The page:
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Apps Team guide to JBL Control Contractor small-format sub-sat loudspeaker systems
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Apps Team guide to JBL Control Contractor small-format sub-sat loudspeaker systems

Whilst some installations call for audio systems to be ‘loud and proud’, many require more discrete solutions. Be it for aesthetic design purposes or practical reasons, small-format speakers are a vital part of an installer’s toolkit. Fortunately, the JBL Control Contractor range has you covered with an in-ceiling, on-wall and pendant ultra-small-format options, known as Control 42C, Control 52 and Control 62P respectively. All can be mixed-and-matched, and all can be combined with sub-woofers to create high performance full-range sub-sat configurations.  

Before we get to accompanying subwoofers, let’s look at the small format speakers on their own. The in-ceiling Control 42P, the on-wall Control 52 and the pendant Control 62P all features the same JBL-designed 60mm (2.5 inch) driver. They offer high fidelity sound with very low distortion and consistent coverage pattern of  140 – 160 degrees conical. And because they are essentially the same loudspeaker in different physical formats, they can be mixed and matched within a system design at will.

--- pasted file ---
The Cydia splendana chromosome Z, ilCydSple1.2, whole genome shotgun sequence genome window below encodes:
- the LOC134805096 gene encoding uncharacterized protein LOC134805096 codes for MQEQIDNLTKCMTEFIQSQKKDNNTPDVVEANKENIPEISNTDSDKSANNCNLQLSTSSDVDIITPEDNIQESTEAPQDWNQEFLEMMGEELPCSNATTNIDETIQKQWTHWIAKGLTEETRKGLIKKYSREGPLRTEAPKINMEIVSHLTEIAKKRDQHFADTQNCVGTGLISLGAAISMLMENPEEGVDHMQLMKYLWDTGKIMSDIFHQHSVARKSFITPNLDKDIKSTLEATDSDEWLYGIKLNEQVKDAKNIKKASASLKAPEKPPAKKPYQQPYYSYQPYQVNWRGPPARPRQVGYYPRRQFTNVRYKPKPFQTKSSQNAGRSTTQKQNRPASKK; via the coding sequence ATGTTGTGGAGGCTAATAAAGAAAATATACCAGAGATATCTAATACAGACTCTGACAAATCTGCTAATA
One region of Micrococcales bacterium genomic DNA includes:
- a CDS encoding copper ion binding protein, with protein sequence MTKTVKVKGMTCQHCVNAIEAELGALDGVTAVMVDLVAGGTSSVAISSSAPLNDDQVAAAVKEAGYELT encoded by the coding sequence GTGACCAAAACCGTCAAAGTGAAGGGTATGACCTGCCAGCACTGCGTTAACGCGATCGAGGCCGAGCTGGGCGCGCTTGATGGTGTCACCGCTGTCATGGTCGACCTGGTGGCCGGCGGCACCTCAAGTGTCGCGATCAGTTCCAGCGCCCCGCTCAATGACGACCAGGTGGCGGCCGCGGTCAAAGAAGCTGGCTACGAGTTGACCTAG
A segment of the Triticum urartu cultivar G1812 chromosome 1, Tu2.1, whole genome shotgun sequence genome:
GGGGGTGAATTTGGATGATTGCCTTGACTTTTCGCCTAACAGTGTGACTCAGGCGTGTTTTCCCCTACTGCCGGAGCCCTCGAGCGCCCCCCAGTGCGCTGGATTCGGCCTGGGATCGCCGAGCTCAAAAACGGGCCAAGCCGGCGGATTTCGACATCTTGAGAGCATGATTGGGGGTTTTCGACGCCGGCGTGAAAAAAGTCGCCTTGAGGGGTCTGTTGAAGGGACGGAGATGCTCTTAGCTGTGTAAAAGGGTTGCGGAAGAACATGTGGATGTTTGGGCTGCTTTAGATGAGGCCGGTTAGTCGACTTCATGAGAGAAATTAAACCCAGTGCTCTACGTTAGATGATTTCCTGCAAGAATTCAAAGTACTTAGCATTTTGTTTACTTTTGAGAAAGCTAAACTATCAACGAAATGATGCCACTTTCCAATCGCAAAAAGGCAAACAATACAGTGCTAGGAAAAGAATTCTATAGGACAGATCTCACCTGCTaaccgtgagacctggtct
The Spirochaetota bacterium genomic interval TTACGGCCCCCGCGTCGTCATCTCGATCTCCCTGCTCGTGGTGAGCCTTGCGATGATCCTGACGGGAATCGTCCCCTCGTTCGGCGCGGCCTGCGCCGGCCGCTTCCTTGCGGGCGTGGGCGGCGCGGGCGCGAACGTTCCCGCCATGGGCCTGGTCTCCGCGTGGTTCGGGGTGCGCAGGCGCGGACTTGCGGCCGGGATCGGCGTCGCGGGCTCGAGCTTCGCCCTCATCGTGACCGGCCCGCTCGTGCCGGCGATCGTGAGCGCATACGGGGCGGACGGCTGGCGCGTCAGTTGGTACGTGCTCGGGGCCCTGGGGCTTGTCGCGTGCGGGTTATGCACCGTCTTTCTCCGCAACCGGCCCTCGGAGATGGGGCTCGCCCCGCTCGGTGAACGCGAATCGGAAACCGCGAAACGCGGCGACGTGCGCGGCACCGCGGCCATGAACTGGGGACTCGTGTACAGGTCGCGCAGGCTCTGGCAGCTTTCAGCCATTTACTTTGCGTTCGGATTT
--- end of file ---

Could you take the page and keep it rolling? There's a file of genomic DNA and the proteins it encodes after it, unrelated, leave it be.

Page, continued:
jbl control 42 small format speaker in-ceiling

JBL Control 42

In-Ceiling

jbl control 52 small format speaker surface mount

JBL Control 52

Surface-Mount

jbl control 52 small format speaker pendant

JBL Control 62

Pendant


Used stand-alone they operate at 16 Ohms, and we recommend the signal should be high-passed at 140Hz to protect the drivers.   

The Control 52 in particular has proven to be an extremely versatile and popular speaker for a variety of applications thanks to its ease of installation and small size. Think boardrooms, waiting areas, and even the choir pews of churches.  


Whilst the audio frequency is naturally limited by the small size of the driver, all models deliver excellent sound quality, can deliver speech with extreme clarity, and do a surprisingly good job of background music playback.  

Creating Sub/Satellite Systems

Combining multiple small-format speakers with an accompanying subwoofer (known as a sub/sat system) is a brilliantly discrete way of providing full-range audio within a space. With the high—frequency speakers distributed around the space, and a sub-woofer providing low end this offers a well round sound suitable to many voice and BGM applications.